I found this vintage desk at a local thrift store that I recently stumbled on, and their prices were great too. If you want to see me starting this desk makeover, or how I did the “broken” stencil technique, check out these videos.
Here are the products I used on this desk makeover achieve this look.
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- Desk (thrifted)
- White Lightning
- Silk Conch
- Silk Salt Water
- Moonshine Metallics Rozay
- Royal Damask stencil
- Mud Puddle
- No Pain Gel Stain Walnut & Picklin’ White
- Clear coat satin
- WoodUBend corner applique #2093
- Hardware (Hobby Lobby)
Soft Pink – Silk Conch
I wanted to use Silk All-in-One Mineral paint for this project because I just love how smooth it is. I considered some blues and a light yellow, but in my heart I was just feeling pink. So I chose Conch.
I filled the hardware holes and there were quite a few small repairs; I used plastic wood. Lately I’m finding it is the easiest and most durable product to use.
After sanding and cleaning, I painted two coats of Conch which offered perfect coverage. Since this piece had so many details, I turned it upside down to ensure I got all the nooks and crannies.
This type of paint dries in about an hour and can be re-coated in two hours.
If you want tons of information on Dixie Belle paint and products, you can check out these Comprehensive Guides and download them free by clicking the picture:
“Broken” Stencil Technique
Using the Royal Damask stencil and the La Petite brush, I stenciled on three colors around the sides and back of the desk. The colors were the base color Conch, Salt Water and a metallic called Rozay.
By the way, the Royal Damask stencil is a great investment. It’s my favorite, and I use it all the time.
Using one brush, I dip randomly into the colors (poured out onto a paper plate), and pounce onto the surface. Using three colors gives the stencil a faded, textured color variation that I just love. A perfectly filled in stencil with perfect lines just doesn’t give the same aged character.
I especially love including a metallic too because of the way it catches the light. The Gemstone mousses are great for this as well.
Blended Stained Top
I started out painting the top in Mud Puddle, thinking I was going to whitewash over it. That didn’t really work out the way I pictured it. So I turned to my gel stains.
With a blob each of Picklin’ White and Walnut on a paper plate, I dipped an applicator pad into both and wiped it across the top. I kept all my strokes in one direction, and the colors blended and streaked together on the top creating this effect.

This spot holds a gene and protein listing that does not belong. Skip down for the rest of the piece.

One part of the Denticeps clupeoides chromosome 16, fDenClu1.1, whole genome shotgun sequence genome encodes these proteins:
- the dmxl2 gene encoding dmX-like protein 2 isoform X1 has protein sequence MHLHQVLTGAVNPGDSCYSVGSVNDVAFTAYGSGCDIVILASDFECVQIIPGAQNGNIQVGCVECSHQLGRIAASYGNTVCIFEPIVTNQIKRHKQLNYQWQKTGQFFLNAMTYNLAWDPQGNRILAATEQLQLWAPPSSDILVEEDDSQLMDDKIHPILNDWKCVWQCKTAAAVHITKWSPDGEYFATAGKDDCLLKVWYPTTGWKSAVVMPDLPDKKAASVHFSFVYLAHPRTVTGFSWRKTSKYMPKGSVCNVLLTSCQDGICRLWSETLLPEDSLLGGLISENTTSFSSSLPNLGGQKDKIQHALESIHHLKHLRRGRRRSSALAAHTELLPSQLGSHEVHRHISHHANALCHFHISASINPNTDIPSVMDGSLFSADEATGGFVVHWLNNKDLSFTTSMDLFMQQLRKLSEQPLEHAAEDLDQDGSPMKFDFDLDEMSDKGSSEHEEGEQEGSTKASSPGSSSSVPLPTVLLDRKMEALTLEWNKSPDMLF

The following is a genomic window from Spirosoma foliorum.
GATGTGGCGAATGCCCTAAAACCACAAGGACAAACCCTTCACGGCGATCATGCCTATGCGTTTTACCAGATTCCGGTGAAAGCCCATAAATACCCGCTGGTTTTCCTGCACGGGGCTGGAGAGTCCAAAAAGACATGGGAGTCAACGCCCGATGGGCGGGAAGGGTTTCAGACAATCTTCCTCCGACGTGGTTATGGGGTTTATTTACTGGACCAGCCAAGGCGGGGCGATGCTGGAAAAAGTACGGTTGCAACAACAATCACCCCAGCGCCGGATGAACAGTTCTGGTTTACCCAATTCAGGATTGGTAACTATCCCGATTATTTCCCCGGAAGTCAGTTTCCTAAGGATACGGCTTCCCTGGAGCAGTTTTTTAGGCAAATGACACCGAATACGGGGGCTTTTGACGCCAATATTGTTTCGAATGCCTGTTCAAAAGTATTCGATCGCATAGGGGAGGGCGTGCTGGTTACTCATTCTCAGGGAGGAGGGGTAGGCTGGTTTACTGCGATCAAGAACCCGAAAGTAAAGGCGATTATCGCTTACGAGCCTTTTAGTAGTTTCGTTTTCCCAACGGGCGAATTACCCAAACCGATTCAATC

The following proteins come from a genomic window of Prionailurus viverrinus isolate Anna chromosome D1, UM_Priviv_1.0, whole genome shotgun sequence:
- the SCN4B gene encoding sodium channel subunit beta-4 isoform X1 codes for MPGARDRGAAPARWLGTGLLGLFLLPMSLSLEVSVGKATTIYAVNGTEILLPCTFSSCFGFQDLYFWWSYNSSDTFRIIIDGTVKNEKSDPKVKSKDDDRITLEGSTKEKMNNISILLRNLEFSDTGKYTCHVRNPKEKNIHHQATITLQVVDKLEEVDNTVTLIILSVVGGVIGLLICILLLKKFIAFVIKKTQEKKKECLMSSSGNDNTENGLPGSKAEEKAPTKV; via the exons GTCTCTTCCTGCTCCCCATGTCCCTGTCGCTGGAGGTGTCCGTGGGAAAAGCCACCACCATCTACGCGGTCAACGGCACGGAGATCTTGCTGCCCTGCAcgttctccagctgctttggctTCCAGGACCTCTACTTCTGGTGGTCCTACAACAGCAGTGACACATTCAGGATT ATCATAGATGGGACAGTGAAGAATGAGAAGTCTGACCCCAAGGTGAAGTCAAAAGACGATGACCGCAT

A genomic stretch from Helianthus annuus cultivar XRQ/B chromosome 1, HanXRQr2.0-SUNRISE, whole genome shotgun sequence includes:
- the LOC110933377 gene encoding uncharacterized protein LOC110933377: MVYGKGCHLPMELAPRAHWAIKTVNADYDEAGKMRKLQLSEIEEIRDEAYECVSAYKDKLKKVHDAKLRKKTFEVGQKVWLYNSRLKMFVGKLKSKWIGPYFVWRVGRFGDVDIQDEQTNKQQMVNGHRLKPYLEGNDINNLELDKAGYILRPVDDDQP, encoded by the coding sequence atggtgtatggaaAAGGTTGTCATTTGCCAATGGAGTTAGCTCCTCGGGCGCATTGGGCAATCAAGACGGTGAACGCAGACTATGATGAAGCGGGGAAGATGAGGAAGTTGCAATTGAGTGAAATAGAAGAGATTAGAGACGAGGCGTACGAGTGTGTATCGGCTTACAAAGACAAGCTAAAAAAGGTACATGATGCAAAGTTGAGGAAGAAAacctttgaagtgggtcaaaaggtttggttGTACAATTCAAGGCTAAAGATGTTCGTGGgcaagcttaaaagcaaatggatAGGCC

Desk Makeover Finishing Details
I think these simple white porcelain knobs I found at Hobby Lobby are the perfect accent to the pink color.
But the front needed a little more interest, so I added a WoodUBend applique to the top drawer front. This was one piece that I cut into two to place on either side of the knob.
To adhere these appliques, you use wood glue and a hair dryer. Stick it on and set it with the hair dryer. I also highighted it with a little of the Rozay I incorporated with the stencil.
I have to give a shout out to my father-in-law for making me that wood slice you see in the photos from a tree up north. He made me a bunch, actually, including some birch ones. They will be great for staging my furniture!
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8 thoughts on “Sophisticated Soft Pink Vintage Desk”
Wow, I love the “after” so much better! Thanks for sharing at Vintage Charm. Pinned! xo Kathleen
Glad you like it, Kathleen! xo, Shannon
Very pretty desk makeover and I love how you carried the stencil detail around the back. Such a lovely desk for a home office situated in the center of the room. Great idea!
Thanks, Marie! I love when the back is finished too; makes it so versatile. xo, Shannon
Wow! What a transformation! It’s so beautiful! You did an amazing job, Shannon! I wish I had the patience and the skillset to pull something like that off.
Thank you! For me, it doesn’t take patience; painting is like therapy. I know some people find it putzy though. xo, Shannon
Love your work! Thanks also for sharing that you still make mistakes!
Thanks, Susan! Sometimes I think the whole job of furniture painting is making mistakes and then fixing them! xo, Shannon